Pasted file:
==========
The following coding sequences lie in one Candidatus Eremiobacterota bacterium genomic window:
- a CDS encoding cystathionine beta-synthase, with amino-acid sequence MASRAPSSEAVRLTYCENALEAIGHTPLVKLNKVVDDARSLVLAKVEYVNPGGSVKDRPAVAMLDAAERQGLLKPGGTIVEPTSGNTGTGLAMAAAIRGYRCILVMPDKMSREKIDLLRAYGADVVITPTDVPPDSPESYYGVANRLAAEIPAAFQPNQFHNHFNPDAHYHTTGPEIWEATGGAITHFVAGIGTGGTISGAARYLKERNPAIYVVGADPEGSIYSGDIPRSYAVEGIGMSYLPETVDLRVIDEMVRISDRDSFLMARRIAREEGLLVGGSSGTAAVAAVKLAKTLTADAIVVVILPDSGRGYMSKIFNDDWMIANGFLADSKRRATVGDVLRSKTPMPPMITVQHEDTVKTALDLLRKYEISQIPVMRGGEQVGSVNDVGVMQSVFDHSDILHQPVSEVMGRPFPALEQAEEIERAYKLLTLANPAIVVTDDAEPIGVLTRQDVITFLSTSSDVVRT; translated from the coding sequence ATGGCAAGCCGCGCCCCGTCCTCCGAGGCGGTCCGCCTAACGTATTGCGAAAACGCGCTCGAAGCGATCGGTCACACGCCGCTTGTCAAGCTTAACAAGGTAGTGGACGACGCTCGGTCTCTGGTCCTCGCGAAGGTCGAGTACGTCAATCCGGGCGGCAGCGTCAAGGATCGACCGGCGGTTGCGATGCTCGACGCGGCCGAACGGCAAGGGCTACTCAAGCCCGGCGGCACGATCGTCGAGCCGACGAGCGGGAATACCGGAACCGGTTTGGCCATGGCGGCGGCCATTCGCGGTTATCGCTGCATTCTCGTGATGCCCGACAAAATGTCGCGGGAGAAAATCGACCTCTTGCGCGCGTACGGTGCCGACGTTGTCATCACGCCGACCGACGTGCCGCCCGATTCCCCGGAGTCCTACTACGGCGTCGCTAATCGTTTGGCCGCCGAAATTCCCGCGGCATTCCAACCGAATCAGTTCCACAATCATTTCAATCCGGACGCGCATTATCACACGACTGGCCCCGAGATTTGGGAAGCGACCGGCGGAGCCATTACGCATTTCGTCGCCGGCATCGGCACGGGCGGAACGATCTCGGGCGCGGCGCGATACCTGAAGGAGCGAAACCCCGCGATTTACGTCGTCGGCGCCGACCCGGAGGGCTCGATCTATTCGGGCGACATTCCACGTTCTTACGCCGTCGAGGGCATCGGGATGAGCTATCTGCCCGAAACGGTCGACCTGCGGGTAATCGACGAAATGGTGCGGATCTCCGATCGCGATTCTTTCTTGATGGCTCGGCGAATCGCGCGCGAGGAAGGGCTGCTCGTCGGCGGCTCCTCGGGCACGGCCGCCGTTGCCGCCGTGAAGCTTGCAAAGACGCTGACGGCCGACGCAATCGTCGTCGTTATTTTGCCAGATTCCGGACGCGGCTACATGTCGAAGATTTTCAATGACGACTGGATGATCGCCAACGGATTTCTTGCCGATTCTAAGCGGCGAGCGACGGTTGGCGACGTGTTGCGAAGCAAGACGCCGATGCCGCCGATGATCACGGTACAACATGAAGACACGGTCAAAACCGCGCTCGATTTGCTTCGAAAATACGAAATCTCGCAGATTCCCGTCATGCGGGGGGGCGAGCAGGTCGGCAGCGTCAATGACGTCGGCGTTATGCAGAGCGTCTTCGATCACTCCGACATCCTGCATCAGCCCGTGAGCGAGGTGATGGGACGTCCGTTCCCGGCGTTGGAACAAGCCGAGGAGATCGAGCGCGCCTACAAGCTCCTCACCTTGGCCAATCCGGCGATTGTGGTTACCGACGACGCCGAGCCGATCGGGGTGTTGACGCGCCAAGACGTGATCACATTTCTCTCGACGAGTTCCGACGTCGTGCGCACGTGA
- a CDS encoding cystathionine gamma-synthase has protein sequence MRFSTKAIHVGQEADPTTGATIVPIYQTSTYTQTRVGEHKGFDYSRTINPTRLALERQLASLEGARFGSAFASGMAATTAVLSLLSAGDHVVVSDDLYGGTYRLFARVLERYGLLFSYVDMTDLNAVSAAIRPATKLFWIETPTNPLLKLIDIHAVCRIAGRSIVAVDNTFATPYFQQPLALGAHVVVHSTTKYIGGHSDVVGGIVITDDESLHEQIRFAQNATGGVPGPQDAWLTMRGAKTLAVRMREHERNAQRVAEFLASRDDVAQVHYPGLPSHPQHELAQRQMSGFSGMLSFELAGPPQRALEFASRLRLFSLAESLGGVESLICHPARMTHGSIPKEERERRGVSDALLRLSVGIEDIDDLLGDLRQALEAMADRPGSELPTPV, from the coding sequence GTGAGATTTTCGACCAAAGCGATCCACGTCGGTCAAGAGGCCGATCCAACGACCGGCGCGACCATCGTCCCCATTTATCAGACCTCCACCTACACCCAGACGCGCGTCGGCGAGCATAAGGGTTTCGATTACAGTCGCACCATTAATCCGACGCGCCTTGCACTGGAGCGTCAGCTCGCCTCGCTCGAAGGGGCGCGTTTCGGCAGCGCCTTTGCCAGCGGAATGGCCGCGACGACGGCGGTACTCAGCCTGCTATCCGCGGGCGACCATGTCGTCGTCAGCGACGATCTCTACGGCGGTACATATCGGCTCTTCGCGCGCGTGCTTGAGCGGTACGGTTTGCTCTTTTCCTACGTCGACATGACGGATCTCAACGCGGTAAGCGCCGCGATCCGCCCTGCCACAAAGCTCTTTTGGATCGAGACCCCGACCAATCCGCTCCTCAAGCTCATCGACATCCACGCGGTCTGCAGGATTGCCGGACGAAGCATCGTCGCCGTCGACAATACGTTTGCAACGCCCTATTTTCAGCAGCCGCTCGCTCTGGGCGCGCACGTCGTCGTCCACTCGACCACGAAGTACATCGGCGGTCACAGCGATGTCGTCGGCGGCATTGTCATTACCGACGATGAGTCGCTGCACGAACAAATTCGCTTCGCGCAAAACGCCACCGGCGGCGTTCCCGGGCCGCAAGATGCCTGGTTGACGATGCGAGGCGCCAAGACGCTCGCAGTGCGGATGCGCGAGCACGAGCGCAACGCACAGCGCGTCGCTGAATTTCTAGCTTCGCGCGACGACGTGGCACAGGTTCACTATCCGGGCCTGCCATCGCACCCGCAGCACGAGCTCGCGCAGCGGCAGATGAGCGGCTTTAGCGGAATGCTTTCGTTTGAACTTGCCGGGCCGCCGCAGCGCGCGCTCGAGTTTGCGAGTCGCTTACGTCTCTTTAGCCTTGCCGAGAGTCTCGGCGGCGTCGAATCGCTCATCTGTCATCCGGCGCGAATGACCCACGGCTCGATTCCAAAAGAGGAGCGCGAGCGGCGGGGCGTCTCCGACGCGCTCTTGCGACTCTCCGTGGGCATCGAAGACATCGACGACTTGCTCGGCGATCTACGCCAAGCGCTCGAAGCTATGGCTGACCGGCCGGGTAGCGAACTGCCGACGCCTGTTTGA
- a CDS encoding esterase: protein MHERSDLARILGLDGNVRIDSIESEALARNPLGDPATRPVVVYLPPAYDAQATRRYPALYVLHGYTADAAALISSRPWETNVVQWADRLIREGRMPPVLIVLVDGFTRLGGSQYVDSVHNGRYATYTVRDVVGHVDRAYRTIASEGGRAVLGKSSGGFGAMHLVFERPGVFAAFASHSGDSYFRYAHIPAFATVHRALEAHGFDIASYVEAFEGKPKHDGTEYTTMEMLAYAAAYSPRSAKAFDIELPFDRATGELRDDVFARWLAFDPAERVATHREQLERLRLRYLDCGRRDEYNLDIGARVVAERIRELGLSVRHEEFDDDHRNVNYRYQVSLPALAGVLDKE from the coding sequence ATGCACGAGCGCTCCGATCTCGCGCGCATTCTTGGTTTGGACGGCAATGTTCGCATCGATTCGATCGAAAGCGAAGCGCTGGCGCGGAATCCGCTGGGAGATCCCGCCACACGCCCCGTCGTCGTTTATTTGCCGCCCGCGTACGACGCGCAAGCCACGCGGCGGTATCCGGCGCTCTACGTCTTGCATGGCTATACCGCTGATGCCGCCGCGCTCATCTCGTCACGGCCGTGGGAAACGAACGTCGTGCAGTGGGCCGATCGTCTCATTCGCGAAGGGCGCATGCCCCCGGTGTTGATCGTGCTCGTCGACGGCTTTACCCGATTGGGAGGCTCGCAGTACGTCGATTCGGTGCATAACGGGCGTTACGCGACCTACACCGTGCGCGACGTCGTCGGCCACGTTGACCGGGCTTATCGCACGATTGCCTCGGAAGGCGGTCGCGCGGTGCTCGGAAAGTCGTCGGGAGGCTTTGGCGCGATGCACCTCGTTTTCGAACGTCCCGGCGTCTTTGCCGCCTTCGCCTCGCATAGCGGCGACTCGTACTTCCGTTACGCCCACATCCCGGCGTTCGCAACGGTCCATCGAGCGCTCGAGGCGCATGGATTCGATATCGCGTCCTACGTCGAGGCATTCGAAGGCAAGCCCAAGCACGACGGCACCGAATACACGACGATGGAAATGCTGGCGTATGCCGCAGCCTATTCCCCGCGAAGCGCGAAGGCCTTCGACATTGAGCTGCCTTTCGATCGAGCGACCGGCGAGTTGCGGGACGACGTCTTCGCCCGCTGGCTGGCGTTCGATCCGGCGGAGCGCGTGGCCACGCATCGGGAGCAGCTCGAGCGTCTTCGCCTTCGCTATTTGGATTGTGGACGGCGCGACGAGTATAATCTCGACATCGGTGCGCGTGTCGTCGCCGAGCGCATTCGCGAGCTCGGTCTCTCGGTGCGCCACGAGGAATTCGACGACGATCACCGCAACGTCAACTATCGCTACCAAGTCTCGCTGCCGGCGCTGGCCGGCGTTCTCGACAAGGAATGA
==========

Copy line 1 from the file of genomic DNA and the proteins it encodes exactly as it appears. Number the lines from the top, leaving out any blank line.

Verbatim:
The following coding sequences lie in one Candidatus Eremiobacterota bacterium genomic window: